Background Esthesioneuroblastoma is a rare cancer of the anterior cranial base that arises in the region of the olfactory rootlets. The purpose of this study was to review the long-term outcomes of patients diagnosed with esthesioneuroblastoma (ENB) treated at a single institution to determine factors associated with improved disease control and survival. Methods A retrospective review of 70 patients with ENB treated at the University of Texas MD Anderson Cancer Center between 1992 and 2007 was undertaken. Survival and recurrence was analyzed and compared using the Kaplan-Meier method and log-rank statistics. Results Seventy patients were reviewed. The majority (77%) had T3 or T4 disease at presentation, 38% identified as modified Kadish stage C or D. Ninety percent of patients received surgical resection as part of their treatment, and 66% received postoperative radiation or chemoradiation. The median follow-up was 91.4 months (7.6 years). Forty-eight percent of patients developed recurrent disease and the median time to recurrence was 6.9 years. Overall and disease-specific median survival was 10.5 and 11.6 years, respectively. Patients who were treated with surgery alone had a median disease-specific survival of 87.9 months, whereas those who were treated with surgery and postoperative radiation had a median disease-specific survival of 218.5 months (p =.047). Conclusion Patients with ENB can achieve favorable long-term survival, even if disease is locally advanced. Survival is improved considerably when surgical resection is followed by postoperative radiation. However, recurrence rates and mortality remain high, and therefore long-term observation in these patients is warranted.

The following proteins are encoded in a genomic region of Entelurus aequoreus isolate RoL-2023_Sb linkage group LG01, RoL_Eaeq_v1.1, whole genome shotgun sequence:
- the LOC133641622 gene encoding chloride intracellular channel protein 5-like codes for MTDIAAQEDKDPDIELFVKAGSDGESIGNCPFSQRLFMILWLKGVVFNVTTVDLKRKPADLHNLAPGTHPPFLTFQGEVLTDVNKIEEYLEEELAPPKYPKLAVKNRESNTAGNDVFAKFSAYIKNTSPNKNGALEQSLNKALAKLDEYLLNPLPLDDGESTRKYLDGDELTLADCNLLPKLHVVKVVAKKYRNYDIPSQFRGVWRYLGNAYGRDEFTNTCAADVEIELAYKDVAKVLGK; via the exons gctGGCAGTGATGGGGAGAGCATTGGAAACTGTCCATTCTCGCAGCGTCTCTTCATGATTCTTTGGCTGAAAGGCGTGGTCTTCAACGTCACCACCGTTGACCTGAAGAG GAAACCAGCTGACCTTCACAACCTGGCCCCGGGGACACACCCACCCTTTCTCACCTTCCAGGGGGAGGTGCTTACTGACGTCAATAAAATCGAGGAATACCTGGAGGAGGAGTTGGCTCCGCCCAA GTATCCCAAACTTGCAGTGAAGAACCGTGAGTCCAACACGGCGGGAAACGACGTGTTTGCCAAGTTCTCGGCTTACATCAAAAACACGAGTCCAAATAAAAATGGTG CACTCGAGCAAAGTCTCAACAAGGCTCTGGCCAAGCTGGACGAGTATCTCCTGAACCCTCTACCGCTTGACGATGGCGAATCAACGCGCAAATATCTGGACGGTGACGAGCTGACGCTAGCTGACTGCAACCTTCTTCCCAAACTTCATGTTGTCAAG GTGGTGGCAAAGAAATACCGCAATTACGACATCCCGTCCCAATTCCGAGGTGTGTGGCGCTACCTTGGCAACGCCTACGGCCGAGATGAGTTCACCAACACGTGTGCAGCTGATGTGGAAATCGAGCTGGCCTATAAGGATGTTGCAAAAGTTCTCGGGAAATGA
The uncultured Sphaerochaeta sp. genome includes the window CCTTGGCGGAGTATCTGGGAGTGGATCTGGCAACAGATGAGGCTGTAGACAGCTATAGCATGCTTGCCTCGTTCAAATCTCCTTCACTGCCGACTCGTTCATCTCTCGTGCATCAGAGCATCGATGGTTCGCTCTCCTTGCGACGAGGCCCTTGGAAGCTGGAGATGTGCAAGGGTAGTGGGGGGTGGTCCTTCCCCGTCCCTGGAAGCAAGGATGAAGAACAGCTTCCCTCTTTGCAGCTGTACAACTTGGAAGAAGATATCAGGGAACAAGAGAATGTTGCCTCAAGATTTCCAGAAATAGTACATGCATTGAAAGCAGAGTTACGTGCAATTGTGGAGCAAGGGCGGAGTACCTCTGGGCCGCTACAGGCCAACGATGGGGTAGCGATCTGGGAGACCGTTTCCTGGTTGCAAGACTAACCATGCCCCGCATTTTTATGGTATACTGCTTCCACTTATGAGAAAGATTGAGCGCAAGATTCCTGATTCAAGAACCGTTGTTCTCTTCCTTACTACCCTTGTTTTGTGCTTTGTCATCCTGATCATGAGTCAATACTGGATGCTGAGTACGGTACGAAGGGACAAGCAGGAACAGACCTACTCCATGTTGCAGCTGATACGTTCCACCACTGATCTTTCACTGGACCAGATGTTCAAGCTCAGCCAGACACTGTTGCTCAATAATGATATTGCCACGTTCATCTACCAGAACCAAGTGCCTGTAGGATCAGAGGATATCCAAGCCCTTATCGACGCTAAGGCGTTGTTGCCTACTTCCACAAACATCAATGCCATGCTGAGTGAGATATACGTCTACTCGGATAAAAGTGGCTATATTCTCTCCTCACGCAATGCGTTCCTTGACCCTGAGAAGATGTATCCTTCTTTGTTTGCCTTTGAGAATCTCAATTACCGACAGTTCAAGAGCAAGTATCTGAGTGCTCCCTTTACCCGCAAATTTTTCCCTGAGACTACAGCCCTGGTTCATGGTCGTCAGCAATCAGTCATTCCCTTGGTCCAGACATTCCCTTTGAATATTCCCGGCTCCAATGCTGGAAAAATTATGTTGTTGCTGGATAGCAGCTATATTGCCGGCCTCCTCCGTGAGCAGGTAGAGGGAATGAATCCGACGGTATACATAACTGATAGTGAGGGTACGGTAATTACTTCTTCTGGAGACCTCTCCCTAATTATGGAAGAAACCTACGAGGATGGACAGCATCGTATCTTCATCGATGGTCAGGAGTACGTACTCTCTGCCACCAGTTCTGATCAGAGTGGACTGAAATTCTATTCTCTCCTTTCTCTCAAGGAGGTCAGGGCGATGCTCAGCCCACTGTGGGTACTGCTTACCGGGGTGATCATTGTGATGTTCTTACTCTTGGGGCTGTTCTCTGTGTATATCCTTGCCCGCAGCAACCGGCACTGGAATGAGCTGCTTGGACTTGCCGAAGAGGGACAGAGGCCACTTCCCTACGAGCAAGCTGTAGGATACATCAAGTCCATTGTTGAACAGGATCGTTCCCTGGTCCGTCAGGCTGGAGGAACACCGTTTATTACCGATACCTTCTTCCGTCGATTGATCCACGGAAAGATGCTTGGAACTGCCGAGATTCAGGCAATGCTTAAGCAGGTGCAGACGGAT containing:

- surgical procedures
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